Inaugural PokerStars Red Dragon Manila Another Boost for Asian Gaming

Further evidence that Asia is in the midst of a poker boom came courtesy of the first ever Red Dragon event in Manila.

Lester Edoc

Lester Edoc won the first-ever PokerStars Red Dragon Manila super high roller. (Image: PokerStars/Chris Librojo)

Hosted by PokerStars, the eight-day festival features 22 tournaments and a total guaranteed prize pool worth ₱50 Million/$977,000.

Although it’s not the first live poker event to take place in the Philippines, it is the first time a Red Dragon event has been hosted in Manila.

High Hopes as High Roller Gets Festival Underway

With the action starting January 4, players have already anted up at the Okada Manila casino resort. Leading from the front was the ₱500,000/$9,777 super high-roller event.

While such a buy-in may be considered par for the course in other parts of the world, it’s ambitious given the relative status of poker in Asia. As an emerging region where regulation is patchy and the average household income is lower than the West, paying to play poker is a luxury.

Asia is home to some of the richest players and games in the world, but at the grassroots level, many aspiring players earn less than their counterparts in countries such as the US.

Still, poker is enjoying an upswing in the region thanks to rise of local online brands like IDNPoker and the GGNetwork, as well as offline operators such as Triton.

Sensing the time is right to strike, PokerStars’ gambled on starting its first-ever Red Dragon Manila with a high roller. Although it may not have attracted enough interest to rewrite the history books, 30 entries were collected.

That figure pushed the prize pool to $293,300, meaning the winner, Lester Edoc, took home $102,127.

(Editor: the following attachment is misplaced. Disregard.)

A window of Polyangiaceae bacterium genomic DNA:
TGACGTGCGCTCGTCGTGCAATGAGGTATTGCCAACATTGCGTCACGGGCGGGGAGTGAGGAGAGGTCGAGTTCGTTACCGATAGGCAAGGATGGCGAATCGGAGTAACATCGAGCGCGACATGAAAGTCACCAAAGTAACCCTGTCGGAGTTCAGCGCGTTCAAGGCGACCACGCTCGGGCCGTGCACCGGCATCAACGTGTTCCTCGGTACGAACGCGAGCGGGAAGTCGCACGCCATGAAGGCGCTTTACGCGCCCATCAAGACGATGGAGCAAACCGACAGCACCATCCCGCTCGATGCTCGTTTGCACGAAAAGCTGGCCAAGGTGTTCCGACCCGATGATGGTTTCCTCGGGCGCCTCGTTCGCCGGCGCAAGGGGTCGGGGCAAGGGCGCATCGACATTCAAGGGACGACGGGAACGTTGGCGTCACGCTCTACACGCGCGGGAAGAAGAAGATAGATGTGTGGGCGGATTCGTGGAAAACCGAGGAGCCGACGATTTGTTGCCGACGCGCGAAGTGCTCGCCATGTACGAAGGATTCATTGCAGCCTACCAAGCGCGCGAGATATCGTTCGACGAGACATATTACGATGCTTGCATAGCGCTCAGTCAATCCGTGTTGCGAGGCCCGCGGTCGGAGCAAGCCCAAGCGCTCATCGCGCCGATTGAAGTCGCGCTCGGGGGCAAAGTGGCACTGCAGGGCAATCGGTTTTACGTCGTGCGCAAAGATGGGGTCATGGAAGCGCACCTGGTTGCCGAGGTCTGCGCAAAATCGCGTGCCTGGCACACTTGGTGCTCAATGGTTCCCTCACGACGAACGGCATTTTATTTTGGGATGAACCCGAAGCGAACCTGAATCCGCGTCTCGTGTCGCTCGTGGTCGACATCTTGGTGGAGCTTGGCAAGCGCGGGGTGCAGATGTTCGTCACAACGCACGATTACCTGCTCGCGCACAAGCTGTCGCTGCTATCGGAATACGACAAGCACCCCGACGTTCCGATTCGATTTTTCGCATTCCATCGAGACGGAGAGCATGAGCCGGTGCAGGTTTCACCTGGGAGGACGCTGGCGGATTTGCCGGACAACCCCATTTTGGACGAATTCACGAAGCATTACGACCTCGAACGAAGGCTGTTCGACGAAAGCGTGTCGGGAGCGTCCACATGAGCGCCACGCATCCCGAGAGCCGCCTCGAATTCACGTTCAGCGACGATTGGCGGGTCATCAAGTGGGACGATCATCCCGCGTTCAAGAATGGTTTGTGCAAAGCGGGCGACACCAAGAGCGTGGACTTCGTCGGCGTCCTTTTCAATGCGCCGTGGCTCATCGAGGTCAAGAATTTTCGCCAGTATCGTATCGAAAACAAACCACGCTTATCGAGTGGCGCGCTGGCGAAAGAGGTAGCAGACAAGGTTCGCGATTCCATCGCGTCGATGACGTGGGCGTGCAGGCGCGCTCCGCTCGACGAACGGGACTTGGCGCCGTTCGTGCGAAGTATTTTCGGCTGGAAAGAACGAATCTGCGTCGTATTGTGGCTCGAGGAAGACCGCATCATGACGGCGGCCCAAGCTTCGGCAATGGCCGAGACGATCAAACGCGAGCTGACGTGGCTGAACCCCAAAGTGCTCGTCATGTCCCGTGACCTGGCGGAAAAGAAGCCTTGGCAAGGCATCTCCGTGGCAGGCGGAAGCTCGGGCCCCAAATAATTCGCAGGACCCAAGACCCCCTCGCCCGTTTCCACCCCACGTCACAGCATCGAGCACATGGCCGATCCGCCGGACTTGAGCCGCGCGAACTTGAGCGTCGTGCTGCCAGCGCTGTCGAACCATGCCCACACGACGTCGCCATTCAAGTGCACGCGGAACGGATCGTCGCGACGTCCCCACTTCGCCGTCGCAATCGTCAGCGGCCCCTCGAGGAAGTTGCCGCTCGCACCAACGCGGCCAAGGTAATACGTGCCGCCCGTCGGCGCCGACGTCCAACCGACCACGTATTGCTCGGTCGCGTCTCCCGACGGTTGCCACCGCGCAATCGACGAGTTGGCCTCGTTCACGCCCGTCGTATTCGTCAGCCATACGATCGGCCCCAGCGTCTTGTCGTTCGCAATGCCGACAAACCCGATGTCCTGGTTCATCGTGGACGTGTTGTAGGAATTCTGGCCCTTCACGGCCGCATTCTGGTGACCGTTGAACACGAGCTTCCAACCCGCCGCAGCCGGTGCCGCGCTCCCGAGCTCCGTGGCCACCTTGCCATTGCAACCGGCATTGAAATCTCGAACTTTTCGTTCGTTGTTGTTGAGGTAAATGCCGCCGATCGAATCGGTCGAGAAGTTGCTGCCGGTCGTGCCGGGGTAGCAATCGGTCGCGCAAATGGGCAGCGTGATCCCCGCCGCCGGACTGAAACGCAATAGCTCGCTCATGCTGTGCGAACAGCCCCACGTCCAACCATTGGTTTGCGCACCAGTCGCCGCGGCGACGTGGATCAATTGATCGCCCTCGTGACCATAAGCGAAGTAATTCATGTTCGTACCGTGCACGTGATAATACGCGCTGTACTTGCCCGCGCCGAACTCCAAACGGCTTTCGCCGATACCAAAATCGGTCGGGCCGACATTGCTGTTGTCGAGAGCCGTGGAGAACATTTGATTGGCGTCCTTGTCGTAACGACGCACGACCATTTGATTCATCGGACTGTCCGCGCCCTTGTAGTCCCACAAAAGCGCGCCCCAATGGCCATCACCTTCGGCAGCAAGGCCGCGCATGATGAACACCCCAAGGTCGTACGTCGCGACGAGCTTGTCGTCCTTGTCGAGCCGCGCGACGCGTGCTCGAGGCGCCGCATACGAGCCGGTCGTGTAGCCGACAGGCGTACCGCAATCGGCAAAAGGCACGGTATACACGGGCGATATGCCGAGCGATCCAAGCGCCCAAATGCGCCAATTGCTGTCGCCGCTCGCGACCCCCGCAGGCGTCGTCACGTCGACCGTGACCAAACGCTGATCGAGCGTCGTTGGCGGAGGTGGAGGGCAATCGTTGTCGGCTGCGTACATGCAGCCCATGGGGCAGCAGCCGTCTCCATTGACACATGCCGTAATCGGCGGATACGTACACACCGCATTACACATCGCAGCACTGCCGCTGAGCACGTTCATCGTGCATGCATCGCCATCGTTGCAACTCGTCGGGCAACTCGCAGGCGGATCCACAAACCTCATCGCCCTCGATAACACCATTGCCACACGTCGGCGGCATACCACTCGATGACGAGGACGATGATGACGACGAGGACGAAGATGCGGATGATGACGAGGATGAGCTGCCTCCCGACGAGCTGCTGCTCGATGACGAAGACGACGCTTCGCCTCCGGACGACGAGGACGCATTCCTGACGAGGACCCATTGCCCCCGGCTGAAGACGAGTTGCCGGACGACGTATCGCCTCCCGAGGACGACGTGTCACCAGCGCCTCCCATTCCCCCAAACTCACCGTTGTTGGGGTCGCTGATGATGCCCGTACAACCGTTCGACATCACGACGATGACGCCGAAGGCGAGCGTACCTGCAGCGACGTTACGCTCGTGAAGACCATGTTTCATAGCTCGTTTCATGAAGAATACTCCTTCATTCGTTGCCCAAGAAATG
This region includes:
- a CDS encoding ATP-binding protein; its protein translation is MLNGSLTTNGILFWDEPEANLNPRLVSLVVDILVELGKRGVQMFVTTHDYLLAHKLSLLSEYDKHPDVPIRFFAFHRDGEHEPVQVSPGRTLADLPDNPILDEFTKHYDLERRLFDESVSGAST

Asian Poker Continues to Evolve

Commenting on his victory, Edoc said it was one of the best final tables he’d ever been a part of. For the Asian poker scene, it was certainly a win. Finishing second to Edoc was fellow local, Florencio Campomanes. Players from Vietnam and China rounded out the top five.

As poker in Asia evolves, local events such as Red Dragon Manila will help generate more interest. With live satellites costing less than $100, and a main event buy-in of just $2,150, the festival is accessible to the masses.

For PokerStars, and the industry as a whole, that’s important. As interest increases and regulatory change sweeps across the region, Asia is like a sleeping giant that’s slowly awaking from its slumber.

There may be no way to know when the region will fully hit its stride and become a major poker economy, but with 213 players joining Day 1A of the Red Dragon Manila Main Event, things appear to moving in a positive direction.

Written by
Daniel Smyth
Dan Smyth is a poker media journeyman who politely reminds CardsChat readers that poker is played all around the world, not just America.

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